During the child custodial analysis, the courts identified that the mother’s relocation initiatives were going to affect the children’s relationship with their father severely. Similarly, based on the mother’s previous conduct the Court established that she was not enthusiastic of the father’s child support. Even though, the mother’s request to relocate was made in good faith, the trial courts ruled that the relocation could not be made possible, as the move could jeopardize the relationships the children had with their father. Equally, the court adjudicated that the children’s mother could lose the custody of her children to their father if she pushed on with her initiatives. Following the trial court’s ruling, the mother of the two children appealed her case in the California Supreme Court. After careful analysis, the courts sided with the father and ruled that if the woman was going to be allowed to relocate, children’s best interests were going to be compromised. Similarly, through this court ruling the Supreme Court reversed the trial court judgment of transferring children’s custody to the father.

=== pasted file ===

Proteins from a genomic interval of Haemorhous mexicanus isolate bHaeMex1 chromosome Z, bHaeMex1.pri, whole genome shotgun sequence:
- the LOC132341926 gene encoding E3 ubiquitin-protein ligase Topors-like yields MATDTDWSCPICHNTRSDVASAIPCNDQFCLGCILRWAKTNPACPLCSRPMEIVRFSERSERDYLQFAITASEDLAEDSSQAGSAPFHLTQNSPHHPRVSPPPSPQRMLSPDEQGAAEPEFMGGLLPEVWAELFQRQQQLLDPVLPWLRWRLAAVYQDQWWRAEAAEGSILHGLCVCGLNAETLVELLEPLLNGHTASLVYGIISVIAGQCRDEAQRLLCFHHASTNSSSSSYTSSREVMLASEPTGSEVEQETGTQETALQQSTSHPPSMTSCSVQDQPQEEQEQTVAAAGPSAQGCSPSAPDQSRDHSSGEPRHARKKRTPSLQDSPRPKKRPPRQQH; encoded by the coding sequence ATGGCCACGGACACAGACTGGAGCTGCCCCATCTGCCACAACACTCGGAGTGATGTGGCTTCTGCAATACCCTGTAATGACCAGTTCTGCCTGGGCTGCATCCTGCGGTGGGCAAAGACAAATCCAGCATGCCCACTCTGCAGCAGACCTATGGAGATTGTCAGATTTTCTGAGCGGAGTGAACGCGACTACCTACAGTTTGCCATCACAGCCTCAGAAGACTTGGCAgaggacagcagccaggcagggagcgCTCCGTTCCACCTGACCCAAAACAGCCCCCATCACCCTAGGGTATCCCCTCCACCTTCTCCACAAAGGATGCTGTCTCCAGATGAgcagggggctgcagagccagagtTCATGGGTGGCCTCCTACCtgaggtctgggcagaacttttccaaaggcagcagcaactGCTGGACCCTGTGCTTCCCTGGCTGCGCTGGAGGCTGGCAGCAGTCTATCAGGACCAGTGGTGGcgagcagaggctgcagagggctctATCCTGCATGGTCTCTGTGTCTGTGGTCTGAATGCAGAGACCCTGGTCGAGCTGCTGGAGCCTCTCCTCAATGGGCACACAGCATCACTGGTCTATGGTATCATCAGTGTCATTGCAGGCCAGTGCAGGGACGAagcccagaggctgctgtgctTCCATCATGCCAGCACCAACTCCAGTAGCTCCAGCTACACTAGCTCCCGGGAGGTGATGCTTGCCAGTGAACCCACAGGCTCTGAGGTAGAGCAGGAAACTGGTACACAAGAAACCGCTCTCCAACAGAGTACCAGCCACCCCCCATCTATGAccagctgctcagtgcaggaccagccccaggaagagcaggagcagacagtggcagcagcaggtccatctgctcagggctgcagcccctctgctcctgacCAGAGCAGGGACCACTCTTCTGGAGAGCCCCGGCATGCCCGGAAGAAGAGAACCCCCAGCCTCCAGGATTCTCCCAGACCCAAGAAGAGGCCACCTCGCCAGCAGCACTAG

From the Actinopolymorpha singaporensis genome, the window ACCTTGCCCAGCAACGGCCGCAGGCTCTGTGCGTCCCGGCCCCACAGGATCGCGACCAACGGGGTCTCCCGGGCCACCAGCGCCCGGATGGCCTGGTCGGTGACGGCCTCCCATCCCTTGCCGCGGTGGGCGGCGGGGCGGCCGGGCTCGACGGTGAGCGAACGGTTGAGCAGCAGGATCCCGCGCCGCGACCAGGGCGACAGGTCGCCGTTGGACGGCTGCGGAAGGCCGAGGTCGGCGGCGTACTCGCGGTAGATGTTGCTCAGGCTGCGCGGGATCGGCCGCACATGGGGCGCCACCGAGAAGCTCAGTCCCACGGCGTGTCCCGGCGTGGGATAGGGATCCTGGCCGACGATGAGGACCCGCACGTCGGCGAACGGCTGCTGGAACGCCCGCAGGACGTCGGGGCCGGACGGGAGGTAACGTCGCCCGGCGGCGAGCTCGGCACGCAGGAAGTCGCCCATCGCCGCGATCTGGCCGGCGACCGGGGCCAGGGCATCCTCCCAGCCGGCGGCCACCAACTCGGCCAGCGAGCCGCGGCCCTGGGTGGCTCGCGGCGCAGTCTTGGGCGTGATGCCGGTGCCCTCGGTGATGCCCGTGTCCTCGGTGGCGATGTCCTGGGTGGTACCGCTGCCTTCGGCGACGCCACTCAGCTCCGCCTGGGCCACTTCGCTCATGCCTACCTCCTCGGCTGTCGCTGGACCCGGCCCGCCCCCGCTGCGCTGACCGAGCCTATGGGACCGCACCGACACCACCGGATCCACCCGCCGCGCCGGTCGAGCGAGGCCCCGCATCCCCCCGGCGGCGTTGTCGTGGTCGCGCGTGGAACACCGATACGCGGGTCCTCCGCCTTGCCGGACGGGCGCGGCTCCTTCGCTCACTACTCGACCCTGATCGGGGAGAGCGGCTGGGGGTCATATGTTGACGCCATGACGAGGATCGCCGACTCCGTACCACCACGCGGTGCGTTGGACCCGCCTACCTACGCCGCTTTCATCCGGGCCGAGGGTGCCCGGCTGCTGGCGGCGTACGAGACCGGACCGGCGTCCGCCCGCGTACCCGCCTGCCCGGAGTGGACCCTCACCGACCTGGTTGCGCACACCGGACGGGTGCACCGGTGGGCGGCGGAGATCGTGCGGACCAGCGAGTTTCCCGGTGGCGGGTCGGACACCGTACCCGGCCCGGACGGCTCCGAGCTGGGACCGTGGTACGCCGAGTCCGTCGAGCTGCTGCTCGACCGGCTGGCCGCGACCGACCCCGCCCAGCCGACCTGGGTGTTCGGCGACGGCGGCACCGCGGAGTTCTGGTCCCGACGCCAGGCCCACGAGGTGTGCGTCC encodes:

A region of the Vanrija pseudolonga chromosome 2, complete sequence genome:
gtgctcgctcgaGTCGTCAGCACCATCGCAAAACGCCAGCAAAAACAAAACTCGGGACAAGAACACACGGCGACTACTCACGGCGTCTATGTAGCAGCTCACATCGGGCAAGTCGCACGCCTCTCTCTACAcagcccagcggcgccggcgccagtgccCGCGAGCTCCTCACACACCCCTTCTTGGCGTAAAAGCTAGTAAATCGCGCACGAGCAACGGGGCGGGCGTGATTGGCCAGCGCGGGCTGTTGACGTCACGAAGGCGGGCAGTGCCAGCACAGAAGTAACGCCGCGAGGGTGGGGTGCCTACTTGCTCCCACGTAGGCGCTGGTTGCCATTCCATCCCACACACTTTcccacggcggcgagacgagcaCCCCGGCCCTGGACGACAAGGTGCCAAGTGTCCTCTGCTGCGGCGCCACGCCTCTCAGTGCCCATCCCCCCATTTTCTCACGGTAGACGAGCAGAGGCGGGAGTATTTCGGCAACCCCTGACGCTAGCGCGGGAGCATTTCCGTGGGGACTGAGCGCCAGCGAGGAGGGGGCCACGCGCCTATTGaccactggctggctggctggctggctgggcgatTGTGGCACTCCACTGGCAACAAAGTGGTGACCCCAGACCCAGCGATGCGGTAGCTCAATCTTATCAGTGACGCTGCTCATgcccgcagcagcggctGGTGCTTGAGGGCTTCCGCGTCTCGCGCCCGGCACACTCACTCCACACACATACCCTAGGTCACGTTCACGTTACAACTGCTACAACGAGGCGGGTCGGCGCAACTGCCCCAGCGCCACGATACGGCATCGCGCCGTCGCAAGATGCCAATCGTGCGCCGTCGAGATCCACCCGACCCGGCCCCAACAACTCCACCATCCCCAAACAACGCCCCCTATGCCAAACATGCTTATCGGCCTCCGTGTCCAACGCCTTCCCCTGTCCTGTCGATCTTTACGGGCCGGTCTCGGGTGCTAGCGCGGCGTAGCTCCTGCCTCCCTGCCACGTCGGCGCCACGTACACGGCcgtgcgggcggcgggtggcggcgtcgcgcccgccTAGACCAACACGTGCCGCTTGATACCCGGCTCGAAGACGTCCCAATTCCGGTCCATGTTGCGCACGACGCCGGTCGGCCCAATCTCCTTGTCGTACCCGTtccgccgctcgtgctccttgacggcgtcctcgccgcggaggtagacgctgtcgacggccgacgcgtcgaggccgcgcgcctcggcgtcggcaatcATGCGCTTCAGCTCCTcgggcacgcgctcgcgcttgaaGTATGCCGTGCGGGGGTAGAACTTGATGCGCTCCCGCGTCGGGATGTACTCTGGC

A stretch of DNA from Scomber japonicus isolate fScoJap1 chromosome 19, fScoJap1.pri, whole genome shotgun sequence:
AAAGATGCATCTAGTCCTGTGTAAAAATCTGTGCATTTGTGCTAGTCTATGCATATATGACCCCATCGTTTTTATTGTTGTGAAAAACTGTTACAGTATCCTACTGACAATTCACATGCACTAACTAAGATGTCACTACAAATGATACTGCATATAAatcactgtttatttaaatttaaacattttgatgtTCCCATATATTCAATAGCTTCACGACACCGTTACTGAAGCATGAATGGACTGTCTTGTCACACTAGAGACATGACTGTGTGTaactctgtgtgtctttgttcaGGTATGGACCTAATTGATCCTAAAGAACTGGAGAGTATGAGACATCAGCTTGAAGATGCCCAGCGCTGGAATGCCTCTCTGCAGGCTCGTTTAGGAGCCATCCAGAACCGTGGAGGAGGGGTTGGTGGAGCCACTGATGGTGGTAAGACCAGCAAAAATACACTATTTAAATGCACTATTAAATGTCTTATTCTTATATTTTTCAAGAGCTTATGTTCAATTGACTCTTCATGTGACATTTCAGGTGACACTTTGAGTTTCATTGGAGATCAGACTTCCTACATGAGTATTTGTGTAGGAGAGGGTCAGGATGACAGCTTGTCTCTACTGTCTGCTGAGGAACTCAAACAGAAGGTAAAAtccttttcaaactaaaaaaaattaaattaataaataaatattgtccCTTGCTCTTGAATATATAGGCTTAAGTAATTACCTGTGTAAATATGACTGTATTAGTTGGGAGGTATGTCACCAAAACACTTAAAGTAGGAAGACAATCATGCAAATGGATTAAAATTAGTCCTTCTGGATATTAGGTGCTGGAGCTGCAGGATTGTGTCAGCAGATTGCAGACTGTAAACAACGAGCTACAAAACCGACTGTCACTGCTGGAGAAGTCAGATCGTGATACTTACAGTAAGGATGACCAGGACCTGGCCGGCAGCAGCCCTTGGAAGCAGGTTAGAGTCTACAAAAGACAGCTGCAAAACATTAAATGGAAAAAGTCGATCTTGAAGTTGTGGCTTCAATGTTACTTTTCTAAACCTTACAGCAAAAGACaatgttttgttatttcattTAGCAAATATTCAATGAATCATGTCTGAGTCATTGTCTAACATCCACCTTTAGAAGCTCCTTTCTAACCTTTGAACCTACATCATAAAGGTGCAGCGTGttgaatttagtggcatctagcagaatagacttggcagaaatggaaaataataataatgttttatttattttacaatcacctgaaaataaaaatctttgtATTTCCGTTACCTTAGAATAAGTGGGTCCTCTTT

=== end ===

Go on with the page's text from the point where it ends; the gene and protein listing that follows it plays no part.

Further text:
Factors that courts should consider when analyzing relocation cases to ensure to safeguard the interest of the children

In order to ensure that the children’s interests are safeguarded, the courts should examine the children’s abilities to adjust to the new locations their parent is planning to relocate (Stahl & Drozd, 2006). Through this, the courts should consider the degree of emotional attachments the children have formed with both parents. The ages of the children will greatly determine these factors. Therefore, courts should note that children below the age of two years would not be able to cope up with being separated especially with their mothers. Equally, the courts should note that children need normal development stages that can be enhanced through regular visits by the non-custodian parents. As such, when administering their judgments courts should note that if a child is deprived the contact with both parents by allowing one of non-custodial parent to relocate far away from the child, the child’s right to develop secure contact with both parents is contravened. According to the sociologists, grown up children can easily maintain a healthy relationship with their absent parents unlike younger children. Therefore, the age of the child should be considered critically by the courts before they administer their judgments on family relocation cases.